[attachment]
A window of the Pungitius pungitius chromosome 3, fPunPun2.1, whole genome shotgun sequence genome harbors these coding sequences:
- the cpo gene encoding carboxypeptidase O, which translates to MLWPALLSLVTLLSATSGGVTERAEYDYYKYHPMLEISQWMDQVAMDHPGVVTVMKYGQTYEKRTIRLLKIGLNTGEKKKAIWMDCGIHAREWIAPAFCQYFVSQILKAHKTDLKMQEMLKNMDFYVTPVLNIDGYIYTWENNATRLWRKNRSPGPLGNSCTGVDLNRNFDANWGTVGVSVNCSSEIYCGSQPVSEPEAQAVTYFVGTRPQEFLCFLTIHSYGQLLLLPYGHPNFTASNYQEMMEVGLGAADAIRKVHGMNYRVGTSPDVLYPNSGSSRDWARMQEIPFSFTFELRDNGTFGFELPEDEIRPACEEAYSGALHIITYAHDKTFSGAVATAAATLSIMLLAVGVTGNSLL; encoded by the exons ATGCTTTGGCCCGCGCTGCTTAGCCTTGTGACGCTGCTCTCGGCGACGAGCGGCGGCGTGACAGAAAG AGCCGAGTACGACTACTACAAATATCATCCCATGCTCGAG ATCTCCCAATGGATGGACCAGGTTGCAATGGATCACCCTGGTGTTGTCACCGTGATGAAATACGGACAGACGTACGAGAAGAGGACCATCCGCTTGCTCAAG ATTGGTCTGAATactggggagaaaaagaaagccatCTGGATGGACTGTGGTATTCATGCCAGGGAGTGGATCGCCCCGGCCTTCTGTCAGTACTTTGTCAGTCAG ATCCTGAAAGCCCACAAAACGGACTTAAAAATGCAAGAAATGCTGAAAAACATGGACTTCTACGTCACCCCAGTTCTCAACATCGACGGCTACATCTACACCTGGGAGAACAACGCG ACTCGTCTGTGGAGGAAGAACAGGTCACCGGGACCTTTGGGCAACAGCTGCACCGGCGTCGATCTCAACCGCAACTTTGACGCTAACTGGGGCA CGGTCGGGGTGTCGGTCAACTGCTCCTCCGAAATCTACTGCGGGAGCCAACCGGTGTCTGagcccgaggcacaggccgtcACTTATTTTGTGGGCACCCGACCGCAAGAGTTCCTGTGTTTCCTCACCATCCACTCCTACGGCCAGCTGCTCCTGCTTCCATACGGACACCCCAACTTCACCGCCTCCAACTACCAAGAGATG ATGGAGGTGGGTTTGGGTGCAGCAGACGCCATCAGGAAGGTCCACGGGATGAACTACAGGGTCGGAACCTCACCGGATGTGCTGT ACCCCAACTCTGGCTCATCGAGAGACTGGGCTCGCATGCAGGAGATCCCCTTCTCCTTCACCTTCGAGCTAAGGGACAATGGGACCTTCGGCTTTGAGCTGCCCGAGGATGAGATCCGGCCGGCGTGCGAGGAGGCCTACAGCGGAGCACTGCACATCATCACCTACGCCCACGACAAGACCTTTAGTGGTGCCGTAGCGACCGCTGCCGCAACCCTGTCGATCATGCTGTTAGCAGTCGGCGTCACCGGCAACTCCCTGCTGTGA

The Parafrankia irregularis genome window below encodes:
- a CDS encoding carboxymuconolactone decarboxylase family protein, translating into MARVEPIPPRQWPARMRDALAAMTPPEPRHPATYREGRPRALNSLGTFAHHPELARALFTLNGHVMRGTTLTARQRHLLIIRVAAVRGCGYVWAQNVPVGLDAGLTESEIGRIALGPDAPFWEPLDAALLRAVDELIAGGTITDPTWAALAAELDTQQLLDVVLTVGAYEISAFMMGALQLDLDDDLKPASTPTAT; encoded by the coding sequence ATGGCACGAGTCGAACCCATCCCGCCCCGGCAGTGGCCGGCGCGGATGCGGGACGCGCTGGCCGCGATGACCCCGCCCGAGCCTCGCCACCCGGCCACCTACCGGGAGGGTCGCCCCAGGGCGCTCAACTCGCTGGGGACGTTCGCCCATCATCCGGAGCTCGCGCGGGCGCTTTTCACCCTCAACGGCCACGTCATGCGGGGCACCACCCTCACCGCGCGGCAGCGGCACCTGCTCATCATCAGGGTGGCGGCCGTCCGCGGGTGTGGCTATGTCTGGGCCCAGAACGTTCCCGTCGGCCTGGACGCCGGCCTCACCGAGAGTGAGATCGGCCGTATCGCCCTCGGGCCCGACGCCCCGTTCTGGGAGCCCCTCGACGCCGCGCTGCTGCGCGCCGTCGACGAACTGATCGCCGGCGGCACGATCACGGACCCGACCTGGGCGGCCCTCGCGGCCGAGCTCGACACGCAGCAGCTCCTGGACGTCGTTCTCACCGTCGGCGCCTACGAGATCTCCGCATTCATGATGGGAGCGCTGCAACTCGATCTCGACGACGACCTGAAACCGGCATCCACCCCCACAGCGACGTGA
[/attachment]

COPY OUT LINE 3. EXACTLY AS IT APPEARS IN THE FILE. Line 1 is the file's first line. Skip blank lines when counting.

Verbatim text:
The Parafrankia irregularis genome window below encodes: